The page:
“Dose awareness and training in radiation protection are also fundamental to optimise dose reduction. One should train oneself to apply the ALARA principle in daily practice by implementing all the tips and tricks to reduce exposure, but this should also be stressed during every vascular surgeon initial formation, as during its whole practice. Radiation awareness can be raised by monitoring staff occupational exposure and patients’ exposure in the operating room, and then comparing it to reference levels or published evidence. Specific attention must be paid to the application of dose reduction in routine practice to ensure safety and efficiency, for both patients and staff, during EVAR procedures,” Haulon emphasised.
Importance of simulation
Lars Loenn, Copenhagen, Denmark, made the case for radiation protection training in a simulated setting and stated that this makes a difference regarding radiation awareness. “To learn to use radiation exposure wisely, learners should be trained to undertake the task almost without thinking,” Loenn noted. This is a challenge in a classical training situation with radiation exposure to the team and patient in the angiosuite. “The simulated setting is, however, an incredible learning opportunity since it is radiation-free and allows the trainee to try different approaches and learn how to reduce the radiation exposure while receiving dynamic and instant feedback on delivered radiation in the form of a ‘heat map’.
In fact, you can train on radiation aspects at the same time as you train on procedural skills in the simulator.
Additionally, certain radiation safety skills needed to be obtained in specific procedure related situations can easily be created in a simulator scenario. Simulated radiation protection training could possibly even be used in credentialing new interventional operators based on a proficiency standard in the future,” he said.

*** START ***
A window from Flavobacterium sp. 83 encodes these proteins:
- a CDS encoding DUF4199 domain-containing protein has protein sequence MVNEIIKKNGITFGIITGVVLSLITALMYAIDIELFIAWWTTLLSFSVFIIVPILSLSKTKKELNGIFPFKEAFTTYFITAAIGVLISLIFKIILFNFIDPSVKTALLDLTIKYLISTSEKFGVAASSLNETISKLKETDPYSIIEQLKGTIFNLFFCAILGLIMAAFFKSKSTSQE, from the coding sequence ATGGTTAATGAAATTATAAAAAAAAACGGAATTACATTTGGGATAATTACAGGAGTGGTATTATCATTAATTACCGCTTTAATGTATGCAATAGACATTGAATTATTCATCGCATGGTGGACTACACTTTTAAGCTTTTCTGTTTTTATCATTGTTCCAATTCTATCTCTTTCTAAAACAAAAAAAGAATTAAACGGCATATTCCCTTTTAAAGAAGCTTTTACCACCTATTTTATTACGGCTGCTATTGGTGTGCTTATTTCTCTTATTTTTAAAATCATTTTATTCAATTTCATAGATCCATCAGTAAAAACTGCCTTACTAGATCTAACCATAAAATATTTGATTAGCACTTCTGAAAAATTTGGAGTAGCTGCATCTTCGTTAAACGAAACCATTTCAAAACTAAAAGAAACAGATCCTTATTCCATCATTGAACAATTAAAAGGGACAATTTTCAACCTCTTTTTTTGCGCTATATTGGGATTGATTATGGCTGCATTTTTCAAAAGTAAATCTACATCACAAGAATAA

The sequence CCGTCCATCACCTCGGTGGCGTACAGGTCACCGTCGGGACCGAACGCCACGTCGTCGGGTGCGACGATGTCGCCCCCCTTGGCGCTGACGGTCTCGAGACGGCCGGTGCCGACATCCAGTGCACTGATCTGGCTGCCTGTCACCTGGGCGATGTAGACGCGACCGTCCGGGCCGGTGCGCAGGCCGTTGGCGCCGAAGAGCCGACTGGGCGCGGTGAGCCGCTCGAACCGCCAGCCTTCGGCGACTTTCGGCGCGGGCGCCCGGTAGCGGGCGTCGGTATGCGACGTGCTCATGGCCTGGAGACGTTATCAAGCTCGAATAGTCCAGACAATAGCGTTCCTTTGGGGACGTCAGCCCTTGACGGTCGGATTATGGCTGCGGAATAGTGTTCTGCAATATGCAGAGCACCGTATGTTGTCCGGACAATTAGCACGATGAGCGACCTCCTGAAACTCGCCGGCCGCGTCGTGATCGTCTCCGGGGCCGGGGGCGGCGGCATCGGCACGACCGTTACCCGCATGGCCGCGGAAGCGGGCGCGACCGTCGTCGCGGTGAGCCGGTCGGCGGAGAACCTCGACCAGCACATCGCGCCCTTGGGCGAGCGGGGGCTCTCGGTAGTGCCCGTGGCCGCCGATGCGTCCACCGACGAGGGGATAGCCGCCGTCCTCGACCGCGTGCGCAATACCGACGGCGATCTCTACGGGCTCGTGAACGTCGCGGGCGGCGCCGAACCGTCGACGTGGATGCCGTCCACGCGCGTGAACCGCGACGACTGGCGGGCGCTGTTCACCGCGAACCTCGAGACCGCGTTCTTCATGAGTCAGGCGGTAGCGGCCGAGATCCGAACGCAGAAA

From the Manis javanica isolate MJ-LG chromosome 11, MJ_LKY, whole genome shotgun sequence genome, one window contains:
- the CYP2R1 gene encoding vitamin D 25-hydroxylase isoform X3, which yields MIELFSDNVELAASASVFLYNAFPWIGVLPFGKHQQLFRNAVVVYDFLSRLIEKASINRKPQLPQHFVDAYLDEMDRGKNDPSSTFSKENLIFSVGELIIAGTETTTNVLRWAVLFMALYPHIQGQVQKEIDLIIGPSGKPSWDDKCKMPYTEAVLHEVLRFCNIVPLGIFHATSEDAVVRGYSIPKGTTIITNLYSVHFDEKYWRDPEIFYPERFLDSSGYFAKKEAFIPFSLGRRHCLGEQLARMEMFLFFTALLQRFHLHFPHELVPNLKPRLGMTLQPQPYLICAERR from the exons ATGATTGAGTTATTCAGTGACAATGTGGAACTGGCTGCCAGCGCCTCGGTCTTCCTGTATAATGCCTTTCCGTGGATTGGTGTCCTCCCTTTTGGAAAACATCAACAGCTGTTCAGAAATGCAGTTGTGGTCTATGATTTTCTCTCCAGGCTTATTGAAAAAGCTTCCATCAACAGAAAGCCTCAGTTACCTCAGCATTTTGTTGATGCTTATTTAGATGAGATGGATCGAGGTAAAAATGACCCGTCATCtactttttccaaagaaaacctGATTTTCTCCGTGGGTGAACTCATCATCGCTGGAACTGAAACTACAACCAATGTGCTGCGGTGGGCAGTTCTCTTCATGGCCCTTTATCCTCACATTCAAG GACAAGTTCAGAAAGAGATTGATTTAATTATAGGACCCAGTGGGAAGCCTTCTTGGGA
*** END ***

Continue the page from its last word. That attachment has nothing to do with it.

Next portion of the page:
“We need a new way of thinking and need to merge ergonomics, image management and radiation safety training into one package will bring essential value to training. Health professionals should be provided with the means to successfully do their jobs and I strongly believe this is the way to do it,” he said.
Key to safe application of radiation is awareness of potential risks
Fiona Rohlffs, Hamburg, Germany, then said that modern hybrid-operating rooms improve the endovascular workflow, but noted that this development is also associated with increased exposure to radiation for staff and patients. That is why it is vital, she said, that it demands more awareness of, and knowledge about dose and protective measures. Rohlffs set out that this is especially important for complex aortic procedures involving the aortic arch or the thoracoabdominal aorta.
Rohlffs and team compared reported dose values for branched or fenestrated-EVAR and present values for complex TEVAR procedures, while explaining that the comparison of dose values especially for complex procedures still remains challenging because of unequal reporting standards and acquisition system differences.
Data from the team in Hamburg showed that a comparison between fenestrated and branched EVAR shows a significant difference to the personal dose of first operator, which increased for branched procedures and seems to be due to different operating positions.
Rohlffs told delegates that dose reduction is possible if several protective measures are applied. “To achieve this, CT-fusion techniques are increasingly used for complex fenestrated or branched procedures. System improvements can significantly reduce the amount of radiation,” she noted.
Concluding, Rohlffs said that the key to safe application of radiation is the awareness of potential risks and a good knowledge of how to achieve maximal protection for patients and staff.